The Wonders of Ham
He wasn't exaggerating. In the decade since I tackled Uncle Kent's ham, I've cooked long-cured hams bought from Southern truck stops, eaten quick-cured smoked hams from Russian butchers, and met with other ham lovers to savor contraband jamón ibérico from Spain (now imported legally, thank heavens). I've sent countless honey-baked spiral hams to friends who are mourning, birthing, or undergoing an IRS audit. I've compared the flavors and textures of uncooked country hams from Kentucky, North Carolina, Tennessee, and Virginia, and I've walked through aging rooms where the wood beams are slicked with centuries' worth of ham fat.
Until recently, though, I had never been to Smithfield, Virginia, or Parma, Italy—arguably two of the most important capitals of cured pork in the world—to eat ham. So, this past fall, I made pilgrimages to those places, each within a week of the other, to understand the glories and nuances of the world's greatest hams.
Almost everyone I met in Smithfield, a town of 7,000 people on the James River with a picture-perfect main street, had something to do with ham. On a Friday night, the bar at Smithfield Station, one of two restaurants downtown, was crowded with employees from Smithfield Foods, the largest pork processor in the world, drinking beer and eating ham biscuits. At a nearby table, Henrietta Gwaltney, the great-granddaughter of the legendary Smithfield ham producer P. D. Gwaltney (see Man's Best Friend), was dining with her two grown children.
Smithfield is where American ham began and where its evolution has played out for the past four centuries. Jamestown, site of the earliest English colony in North America, is just a few miles upriver; the settlers who brought pigs to the New World started confining hogs on a nearby island, called Hog Island, to raise them for ham, and in 1779 a sea captain named Mallory Todd started to ship hams from Smithfield to the British West Indies. The Virginia trade eventually spread to England, where Queen Victoria placed a standing order for six a week.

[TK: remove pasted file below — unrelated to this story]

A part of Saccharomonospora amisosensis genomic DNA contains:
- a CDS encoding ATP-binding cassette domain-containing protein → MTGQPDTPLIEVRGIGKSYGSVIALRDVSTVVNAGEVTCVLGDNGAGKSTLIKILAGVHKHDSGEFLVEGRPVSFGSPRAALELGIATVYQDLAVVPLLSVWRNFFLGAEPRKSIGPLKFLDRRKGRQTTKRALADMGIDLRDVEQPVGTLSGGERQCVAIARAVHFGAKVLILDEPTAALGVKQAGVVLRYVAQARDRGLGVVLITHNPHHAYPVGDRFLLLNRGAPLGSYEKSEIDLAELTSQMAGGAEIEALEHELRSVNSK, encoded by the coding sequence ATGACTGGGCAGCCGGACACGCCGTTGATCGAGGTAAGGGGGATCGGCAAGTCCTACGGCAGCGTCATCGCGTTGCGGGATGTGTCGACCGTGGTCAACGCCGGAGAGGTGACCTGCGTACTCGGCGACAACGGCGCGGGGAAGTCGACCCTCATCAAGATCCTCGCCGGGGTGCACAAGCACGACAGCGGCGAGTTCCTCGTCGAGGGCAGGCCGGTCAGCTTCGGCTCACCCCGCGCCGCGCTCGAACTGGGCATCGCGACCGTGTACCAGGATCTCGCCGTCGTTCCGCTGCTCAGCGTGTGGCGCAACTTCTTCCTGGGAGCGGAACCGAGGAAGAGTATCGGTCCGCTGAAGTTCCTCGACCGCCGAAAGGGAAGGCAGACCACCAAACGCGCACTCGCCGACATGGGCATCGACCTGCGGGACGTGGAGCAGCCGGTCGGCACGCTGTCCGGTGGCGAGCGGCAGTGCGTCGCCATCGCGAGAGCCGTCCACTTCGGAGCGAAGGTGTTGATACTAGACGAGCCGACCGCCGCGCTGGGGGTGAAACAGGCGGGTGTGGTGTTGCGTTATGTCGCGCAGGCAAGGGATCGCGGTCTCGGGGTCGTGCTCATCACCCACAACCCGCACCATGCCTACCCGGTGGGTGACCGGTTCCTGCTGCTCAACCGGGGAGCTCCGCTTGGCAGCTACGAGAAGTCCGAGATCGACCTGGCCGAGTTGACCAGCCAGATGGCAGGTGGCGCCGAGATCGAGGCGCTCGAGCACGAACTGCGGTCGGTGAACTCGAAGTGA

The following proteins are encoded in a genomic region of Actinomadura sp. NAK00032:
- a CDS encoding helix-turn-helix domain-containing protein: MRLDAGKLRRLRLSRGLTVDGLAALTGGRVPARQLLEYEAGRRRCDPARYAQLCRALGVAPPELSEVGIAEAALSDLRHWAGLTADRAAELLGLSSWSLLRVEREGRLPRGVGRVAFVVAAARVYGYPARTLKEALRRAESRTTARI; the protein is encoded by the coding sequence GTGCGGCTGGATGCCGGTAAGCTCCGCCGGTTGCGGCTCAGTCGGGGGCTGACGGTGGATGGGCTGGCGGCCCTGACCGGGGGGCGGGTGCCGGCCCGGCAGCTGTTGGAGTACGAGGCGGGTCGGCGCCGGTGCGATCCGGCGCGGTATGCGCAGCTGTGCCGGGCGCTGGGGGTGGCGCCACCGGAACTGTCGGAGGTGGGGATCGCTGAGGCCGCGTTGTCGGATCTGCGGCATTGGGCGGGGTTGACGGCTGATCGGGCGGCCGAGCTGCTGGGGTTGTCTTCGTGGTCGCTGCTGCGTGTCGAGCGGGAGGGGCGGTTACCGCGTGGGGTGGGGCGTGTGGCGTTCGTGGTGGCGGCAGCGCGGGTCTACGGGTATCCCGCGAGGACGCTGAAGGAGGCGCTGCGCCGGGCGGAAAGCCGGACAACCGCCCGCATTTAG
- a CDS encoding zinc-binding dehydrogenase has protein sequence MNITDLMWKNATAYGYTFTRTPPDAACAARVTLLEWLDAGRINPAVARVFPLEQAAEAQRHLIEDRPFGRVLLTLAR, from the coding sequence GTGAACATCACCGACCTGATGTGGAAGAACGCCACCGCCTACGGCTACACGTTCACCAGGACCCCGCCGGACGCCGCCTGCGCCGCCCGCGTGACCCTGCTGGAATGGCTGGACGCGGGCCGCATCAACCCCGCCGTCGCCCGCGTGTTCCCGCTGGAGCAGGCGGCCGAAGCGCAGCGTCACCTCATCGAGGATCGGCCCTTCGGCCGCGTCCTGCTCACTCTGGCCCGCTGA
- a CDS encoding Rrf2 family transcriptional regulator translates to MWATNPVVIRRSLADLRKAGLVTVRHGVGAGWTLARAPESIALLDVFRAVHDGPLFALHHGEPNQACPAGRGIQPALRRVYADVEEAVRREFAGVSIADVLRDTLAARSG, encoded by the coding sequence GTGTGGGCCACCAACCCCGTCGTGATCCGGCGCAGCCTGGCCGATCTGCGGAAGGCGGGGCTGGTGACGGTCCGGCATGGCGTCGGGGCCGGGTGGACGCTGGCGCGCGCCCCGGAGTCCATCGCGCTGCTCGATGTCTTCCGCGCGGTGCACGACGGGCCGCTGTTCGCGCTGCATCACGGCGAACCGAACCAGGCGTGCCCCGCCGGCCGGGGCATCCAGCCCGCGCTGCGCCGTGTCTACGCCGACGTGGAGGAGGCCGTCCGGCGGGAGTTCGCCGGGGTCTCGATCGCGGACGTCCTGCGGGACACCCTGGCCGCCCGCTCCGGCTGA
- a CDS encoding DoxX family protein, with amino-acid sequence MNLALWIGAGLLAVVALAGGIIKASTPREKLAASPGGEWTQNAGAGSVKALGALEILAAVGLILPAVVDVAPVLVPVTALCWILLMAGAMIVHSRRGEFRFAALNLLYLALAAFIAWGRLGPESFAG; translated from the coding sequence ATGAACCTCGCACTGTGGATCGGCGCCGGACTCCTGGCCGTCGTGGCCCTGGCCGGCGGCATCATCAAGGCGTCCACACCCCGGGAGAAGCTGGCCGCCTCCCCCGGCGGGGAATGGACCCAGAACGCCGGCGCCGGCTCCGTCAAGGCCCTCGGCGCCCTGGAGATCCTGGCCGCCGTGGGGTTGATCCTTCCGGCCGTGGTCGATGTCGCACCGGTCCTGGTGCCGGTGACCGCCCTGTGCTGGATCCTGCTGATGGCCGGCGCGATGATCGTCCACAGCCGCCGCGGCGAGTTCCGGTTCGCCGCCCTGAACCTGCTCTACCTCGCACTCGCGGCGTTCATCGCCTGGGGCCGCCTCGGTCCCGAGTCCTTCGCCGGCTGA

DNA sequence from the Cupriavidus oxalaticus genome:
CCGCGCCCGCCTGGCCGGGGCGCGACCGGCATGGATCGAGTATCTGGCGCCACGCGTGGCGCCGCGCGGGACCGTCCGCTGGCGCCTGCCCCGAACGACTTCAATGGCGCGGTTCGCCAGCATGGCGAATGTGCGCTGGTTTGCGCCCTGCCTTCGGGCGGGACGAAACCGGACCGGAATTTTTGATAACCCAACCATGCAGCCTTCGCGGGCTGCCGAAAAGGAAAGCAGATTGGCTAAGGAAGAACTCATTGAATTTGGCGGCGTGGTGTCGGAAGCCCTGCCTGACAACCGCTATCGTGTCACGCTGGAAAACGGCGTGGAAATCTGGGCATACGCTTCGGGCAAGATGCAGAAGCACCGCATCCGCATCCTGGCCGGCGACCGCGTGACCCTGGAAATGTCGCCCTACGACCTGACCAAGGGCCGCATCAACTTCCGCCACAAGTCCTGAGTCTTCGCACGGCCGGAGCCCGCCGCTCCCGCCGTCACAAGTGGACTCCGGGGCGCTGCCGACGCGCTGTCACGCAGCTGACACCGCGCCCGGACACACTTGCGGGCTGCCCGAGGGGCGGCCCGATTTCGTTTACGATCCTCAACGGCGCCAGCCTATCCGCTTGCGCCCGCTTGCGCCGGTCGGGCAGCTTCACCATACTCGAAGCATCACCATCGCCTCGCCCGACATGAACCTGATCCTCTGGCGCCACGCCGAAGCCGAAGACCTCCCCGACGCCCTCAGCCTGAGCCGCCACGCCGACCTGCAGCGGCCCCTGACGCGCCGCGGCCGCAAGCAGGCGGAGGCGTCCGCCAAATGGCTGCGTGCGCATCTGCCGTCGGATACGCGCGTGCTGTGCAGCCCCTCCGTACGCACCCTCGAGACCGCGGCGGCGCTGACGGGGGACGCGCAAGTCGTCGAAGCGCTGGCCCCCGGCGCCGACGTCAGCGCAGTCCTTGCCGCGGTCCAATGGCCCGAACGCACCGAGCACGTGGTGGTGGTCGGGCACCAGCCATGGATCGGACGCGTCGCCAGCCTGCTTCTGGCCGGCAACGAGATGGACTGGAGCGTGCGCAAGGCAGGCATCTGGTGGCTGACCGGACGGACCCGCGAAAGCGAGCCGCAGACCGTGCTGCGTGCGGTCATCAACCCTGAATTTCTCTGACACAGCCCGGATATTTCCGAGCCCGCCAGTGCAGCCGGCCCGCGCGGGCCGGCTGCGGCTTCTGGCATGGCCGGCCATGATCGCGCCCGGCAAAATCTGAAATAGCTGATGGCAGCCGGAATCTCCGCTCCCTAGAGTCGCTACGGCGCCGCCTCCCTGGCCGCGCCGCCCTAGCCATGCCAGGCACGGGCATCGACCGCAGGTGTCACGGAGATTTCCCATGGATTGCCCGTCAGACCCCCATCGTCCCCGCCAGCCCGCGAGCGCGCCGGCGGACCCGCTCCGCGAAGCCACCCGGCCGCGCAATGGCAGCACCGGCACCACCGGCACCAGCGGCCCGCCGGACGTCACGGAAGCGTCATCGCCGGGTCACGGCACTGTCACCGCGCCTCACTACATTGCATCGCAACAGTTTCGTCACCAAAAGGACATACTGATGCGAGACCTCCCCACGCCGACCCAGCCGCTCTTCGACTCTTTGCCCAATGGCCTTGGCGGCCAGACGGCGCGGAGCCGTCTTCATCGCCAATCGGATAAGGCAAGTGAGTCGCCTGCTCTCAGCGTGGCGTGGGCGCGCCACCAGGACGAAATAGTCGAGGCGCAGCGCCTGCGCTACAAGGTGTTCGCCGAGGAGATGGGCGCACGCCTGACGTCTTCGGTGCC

Smithfield had all the right conditions for ham making. It had the hogs: a flavorful, fatty razorback variety. It had cheap feed: peanuts, which grew in abundance and gave the hogs a uniquely nutty flavor. It had access to the sea (for salt) and to the James River, which allowed for easy transport. And it had the perfect climate: hot during the day and cool at night, with the four seasons necessary for hams to undergo a proper curing.
Smithfield also had some savvy marketers, who starting promoting local hams in the early 1900s. In the 1930s, many of the tourists flocking to visit the newly restored colonial Williamsburg settlement nearby were going home with Smithfield hams. Immigrants looking for hams like the ones from their homelands started buying them, too; Chinese-Americans, for instance, found them to be a fine-tasting substitute for their smoky Yunnan and Jinhua hams. Smithfield hams and, by extension, Virginia hams became foods with a coveted pedigree.
In the 1930s and '40s, ham production, and ham itself, started to change. With the advent of refrigeration, temperature-controlled aging rooms could replicate the changing of the seasons, so country hams could be produced year-round. More important, refrigeration allowed for the production of lightly cured "city" hams, which were injected with brine to speed up the curing process and shipped in refrigerated railcars. Many Americans fell in love with the sweet flavor of city hams, and producers churned them out in great numbers. Smithfield, by then the pork capital of the country, boomed. Over time, a single company—now called Smithfield Foods—became the principal producer in town. Even though the company now processes some 20 million hams a year, only 45,000 are the dry-cured, hickory-smoked Genuine Smithfield hams, which hang for at least six months in a facility I toured with Larry Santure, the company's senior business manager for dry-cured meats. "It's all still done by hand," he said, as we passed the three-story-high, smoke-charred closets where hams were dangling. "The only thing that's changed is that years ago there was a mule team that pulled pallets of ham to the second floor."